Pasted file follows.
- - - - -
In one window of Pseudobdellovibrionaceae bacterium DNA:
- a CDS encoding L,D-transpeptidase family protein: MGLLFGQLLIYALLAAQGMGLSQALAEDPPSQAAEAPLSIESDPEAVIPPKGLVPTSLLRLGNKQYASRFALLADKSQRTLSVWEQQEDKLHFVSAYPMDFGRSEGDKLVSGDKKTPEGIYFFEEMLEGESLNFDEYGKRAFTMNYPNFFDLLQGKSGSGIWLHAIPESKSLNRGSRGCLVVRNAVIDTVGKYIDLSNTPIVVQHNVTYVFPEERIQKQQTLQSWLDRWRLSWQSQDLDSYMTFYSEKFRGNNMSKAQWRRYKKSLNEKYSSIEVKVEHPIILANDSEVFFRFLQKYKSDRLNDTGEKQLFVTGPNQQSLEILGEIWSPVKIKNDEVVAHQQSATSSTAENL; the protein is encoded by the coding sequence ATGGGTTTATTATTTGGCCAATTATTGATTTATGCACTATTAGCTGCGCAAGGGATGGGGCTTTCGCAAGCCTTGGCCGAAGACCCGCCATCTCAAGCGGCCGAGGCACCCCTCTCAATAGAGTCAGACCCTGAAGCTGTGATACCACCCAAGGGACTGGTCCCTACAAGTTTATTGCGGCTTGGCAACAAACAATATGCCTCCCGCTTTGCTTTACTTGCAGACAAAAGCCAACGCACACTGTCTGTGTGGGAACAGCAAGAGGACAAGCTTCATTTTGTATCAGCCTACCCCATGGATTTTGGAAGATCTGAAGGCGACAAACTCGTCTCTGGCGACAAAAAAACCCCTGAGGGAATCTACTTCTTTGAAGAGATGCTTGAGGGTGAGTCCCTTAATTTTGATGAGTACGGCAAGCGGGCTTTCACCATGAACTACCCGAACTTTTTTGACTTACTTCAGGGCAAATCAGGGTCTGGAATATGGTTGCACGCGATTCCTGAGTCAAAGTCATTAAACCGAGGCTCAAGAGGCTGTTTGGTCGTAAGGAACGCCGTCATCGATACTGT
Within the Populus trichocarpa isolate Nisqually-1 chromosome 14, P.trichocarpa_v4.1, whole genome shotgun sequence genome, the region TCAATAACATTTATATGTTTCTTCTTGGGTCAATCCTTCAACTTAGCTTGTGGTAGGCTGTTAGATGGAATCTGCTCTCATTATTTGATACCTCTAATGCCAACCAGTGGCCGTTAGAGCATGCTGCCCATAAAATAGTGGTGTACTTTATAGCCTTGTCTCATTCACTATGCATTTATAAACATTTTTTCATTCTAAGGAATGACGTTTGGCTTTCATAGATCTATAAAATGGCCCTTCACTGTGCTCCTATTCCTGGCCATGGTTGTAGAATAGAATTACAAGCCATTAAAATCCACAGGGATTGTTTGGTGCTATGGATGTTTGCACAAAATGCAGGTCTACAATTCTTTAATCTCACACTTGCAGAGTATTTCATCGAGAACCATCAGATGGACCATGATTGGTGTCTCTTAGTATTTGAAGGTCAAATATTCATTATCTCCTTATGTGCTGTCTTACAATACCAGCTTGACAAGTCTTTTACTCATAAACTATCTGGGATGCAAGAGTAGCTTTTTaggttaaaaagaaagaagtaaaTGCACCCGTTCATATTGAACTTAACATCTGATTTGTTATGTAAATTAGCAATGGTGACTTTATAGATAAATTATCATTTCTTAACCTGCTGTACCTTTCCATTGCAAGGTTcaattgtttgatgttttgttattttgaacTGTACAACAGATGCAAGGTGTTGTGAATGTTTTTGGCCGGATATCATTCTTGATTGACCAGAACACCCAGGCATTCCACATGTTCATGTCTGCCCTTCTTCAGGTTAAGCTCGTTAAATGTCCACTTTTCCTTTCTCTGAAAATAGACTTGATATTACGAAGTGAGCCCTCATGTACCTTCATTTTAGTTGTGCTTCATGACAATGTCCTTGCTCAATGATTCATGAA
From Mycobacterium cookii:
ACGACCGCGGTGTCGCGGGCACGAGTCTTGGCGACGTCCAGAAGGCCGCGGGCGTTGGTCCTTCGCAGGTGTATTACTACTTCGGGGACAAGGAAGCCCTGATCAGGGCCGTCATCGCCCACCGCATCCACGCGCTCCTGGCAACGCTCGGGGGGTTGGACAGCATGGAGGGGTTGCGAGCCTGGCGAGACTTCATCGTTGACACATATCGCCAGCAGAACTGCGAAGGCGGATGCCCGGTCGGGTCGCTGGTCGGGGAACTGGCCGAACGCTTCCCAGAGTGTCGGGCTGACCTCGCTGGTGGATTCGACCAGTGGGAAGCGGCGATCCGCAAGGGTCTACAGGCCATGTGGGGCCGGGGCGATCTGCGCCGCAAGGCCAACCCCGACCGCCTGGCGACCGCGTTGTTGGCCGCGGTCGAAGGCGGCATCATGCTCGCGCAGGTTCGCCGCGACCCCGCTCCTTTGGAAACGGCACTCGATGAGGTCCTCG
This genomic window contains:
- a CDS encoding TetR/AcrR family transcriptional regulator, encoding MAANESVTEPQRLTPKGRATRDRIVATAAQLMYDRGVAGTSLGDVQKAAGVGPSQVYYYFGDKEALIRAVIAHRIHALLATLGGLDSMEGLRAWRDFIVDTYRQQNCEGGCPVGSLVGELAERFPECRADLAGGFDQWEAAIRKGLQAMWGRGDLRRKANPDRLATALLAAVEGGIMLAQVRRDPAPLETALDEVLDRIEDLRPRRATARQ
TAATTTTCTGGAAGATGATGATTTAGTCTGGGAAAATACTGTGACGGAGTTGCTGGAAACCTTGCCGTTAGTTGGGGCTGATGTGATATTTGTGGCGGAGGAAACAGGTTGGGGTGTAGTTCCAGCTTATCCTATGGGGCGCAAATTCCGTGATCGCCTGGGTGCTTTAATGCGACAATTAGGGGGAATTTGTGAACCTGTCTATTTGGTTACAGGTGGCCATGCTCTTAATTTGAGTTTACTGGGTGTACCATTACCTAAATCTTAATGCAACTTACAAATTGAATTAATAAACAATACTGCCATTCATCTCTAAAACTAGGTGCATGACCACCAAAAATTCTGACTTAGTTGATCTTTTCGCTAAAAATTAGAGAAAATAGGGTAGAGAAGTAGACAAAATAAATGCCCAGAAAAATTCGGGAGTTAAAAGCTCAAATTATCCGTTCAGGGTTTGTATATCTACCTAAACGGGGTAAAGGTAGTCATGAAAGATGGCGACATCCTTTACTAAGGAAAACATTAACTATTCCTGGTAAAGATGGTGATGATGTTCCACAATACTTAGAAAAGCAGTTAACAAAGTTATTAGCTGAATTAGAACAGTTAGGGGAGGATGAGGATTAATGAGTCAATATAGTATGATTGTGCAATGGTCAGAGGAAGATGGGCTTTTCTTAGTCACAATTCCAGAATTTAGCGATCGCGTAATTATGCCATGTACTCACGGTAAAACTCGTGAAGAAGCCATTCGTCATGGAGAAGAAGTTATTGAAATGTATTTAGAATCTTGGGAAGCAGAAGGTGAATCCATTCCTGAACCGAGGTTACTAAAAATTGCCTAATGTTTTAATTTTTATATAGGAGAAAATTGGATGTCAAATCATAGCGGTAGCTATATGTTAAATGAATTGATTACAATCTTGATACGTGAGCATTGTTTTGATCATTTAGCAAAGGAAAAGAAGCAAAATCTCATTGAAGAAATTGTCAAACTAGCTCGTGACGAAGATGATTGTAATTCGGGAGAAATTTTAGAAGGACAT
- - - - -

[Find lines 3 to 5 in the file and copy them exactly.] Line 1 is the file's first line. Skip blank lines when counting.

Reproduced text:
Within the Populus trichocarpa isolate Nisqually-1 chromosome 14, P.trichocarpa_v4.1, whole genome shotgun sequence genome, the region TCAATAACATTTATATGTTTCTTCTTGGGTCAATCCTTCAACTTAGCTTGTGGTAGGCTGTTAGATGGAATCTGCTCTCATTATTTGATACCTCTAATGCCAACCAGTGGCCGTTAGAGCATGCTGCCCATAAAATAGTGGTGTACTTTATAGCCTTGTCTCATTCACTATGCATTTATAAACATTTTTTCATTCTAAGGAATGACGTTTGGCTTTCATAGATCTATAAAATGGCCCTTCACTGTGCTCCTATTCCTGGCCATGGTTGTAGAATAGAATTACAAGCCATTAAAATCCACAGGGATTGTTTGGTGCTATGGATGTTTGCACAAAATGCAGGTCTACAATTCTTTAATCTCACACTTGCAGAGTATTTCATCGAGAACCATCAGATGGACCATGATTGGTGTCTCTTAGTATTTGAAGGTCAAATATTCATTATCTCCTTATGTGCTGTCTTACAATACCAGCTTGACAAGTCTTTTACTCATAAACTATCTGGGATGCAAGAGTAGCTTTTTaggttaaaaagaaagaagtaaaTGCACCCGTTCATATTGAACTTAACATCTGATTTGTTATGTAAATTAGCAATGGTGACTTTATAGATAAATTATCATTTCTTAACCTGCTGTACCTTTCCATTGCAAGGTTcaattgtttgatgttttgttattttgaacTGTACAACAGATGCAAGGTGTTGTGAATGTTTTTGGCCGGATATCATTCTTGATTGACCAGAACACCCAGGCATTCCACATGTTCATGTCTGCCCTTCTTCAGGTTAAGCTCGTTAAATGTCCACTTTTCCTTTCTCTGAAAATAGACTTGATATTACGAAGTGAGCCCTCATGTACCTTCATTTTAGTTGTGCTTCATGACAATGTCCTTGCTCAATGATTCATGAA
From Mycobacterium cookii:
ACGACCGCGGTGTCGCGGGCACGAGTCTTGGCGACGTCCAGAAGGCCGCGGGCGTTGGTCCTTCGCAGGTGTATTACTACTTCGGGGACAAGGAAGCCCTGATCAGGGCCGTCATCGCCCACCGCATCCACGCGCTCCTGGCAACGCTCGGGGGGTTGGACAGCATGGAGGGGTTGCGAGCCTGGCGAGACTTCATCGTTGACACATATCGCCAGCAGAACTGCGAAGGCGGATGCCCGGTCGGGTCGCTGGTCGGGGAACTGGCCGAACGCTTCCCAGAGTGTCGGGCTGACCTCGCTGGTGGATTCGACCAGTGGGAAGCGGCGATCCGCAAGGGTCTACAGGCCATGTGGGGCCGGGGCGATCTGCGCCGCAAGGCCAACCCCGACCGCCTGGCGACCGCGTTGTTGGCCGCGGTCGAAGGCGGCATCATGCTCGCGCAGGTTCGCCGCGACCCCGCTCCTTTGGAAACGGCACTCGATGAGGTCCTCG